Combatting Diet Crabbiness

Dieting can wreck havoc on your nerves and cause mood swings, especially in those in-between-meal moments.

diet crabbinessThat is why eating several small meals spread out throughout the day is a good idea to help manage these mood swings and keep your blood sugars level.

Mood swings are caused by fluctuations in serotonin levels in the brain, which often occur when someone hasn’t eaten or is stressed out. Research out of the University of Cambridge is now showing that these same regions of the brain affected by serotonin levels are the same regions of the brain that control anger.

Although reduced serotonin levels have previously been implicated in aggression, this is the first study to show how this chemical helps regulate behavior in the brain as well as why some individuals may be more prone to aggression. The research findings were published in the journal Biological Psychiatry.

Researchers altered the diets of the people participating in this study from serotonin-depleted days with no tryptophan to placebo days with normal amounts of tryptophan. This protein, tryptophan, is needed for the production of serotonin. Reactions to this manipulated diet were scanned via MRI images and notes were taken on behavioral changes, particularly in facial expressions.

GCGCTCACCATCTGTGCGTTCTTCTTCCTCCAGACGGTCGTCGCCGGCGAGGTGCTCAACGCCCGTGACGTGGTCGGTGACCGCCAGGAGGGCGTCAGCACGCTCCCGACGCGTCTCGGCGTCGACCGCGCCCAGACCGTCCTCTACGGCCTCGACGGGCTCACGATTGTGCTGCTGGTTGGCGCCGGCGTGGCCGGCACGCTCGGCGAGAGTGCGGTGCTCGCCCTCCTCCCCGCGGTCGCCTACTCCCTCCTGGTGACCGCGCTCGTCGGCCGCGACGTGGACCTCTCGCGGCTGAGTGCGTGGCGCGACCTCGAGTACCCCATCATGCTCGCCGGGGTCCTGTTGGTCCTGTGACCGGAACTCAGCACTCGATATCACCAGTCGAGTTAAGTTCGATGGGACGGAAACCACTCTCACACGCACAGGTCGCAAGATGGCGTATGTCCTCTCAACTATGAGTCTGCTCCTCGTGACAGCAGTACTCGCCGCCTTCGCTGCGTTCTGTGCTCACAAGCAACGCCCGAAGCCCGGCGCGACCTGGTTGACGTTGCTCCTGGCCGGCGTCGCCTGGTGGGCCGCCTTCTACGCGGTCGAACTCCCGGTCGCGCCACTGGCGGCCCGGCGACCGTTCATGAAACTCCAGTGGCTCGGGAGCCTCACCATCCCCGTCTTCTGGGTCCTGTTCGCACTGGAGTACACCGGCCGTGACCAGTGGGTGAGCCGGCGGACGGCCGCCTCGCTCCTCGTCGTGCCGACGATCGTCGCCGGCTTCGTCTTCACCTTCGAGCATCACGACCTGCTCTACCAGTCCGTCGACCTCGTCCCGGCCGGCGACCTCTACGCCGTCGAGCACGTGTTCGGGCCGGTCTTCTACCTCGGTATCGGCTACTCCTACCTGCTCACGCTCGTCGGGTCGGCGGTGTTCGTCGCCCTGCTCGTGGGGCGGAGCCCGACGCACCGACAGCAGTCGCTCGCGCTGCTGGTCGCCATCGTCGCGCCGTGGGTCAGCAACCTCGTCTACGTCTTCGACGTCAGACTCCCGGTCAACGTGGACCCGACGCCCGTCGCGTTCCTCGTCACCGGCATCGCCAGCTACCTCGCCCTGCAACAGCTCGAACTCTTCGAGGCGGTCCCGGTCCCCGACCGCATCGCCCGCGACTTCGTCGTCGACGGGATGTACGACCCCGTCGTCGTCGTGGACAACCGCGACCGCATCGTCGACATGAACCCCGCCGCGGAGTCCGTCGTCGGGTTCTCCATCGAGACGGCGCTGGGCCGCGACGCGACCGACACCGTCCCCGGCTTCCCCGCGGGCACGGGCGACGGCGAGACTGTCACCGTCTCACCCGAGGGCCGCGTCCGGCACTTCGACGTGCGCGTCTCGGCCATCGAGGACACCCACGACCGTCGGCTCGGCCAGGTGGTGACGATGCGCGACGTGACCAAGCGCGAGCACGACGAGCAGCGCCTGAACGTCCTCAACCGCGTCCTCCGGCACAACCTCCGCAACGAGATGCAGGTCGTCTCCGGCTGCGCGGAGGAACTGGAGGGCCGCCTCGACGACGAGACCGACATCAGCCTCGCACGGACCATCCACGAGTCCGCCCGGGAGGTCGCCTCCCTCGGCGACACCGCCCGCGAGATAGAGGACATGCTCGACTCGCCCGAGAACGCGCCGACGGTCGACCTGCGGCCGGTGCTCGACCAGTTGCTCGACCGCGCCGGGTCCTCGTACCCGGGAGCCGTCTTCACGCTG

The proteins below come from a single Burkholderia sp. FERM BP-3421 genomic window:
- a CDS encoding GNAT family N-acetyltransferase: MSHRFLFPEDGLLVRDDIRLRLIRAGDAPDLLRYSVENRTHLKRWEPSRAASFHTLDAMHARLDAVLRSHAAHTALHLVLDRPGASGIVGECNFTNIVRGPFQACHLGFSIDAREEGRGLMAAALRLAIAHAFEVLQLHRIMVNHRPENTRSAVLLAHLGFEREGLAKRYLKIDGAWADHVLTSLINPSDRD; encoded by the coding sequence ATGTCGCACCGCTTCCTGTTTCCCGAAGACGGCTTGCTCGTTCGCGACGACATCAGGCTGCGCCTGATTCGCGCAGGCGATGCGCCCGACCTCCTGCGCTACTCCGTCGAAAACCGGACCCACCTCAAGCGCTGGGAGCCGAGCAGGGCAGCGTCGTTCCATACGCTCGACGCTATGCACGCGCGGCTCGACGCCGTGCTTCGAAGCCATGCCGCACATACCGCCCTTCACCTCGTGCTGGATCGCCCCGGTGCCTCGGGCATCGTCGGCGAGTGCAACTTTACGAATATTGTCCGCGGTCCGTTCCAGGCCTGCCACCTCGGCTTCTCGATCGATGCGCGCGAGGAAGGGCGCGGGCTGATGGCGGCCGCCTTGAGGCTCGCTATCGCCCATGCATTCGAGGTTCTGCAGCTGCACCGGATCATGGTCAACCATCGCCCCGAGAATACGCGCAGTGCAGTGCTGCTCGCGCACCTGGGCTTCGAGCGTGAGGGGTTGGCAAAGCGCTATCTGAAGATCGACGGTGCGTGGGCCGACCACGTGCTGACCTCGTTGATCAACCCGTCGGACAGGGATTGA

“Using the fMRI, they were able to measure how different brain regions reacted and communicated with one another when the volunteers viewed angry faces, as opposed to sad or neutral faces.”

The MRI showed regions of the brain that were affected by low serotonin levels to experience weaker signals that control emotional responses to anger.

The subjects of this study were pre-screened to determine their normal response to anger and aggression. Those who exhibited higher levels of anger were affected worse by the lower levels of serotonin and the absence of tryptophan in their diets.

Dr Molly Crockett, co-first author who worked on the research while a PhD student at Cambridge’s Behavioral and Clinical Neuroscience Institute (and currently based at the University of Zurich) said:

“We’ve known for decades that serotonin plays a key role in aggression, but it’s only very recently that we’ve had the technology to look into the brain and examine just how serotonin helps us regulate our emotional impulses. By combining a long tradition in behavioral research with new technology, we were finally able to uncover a mechanism for how serotonin might influence aggression.”

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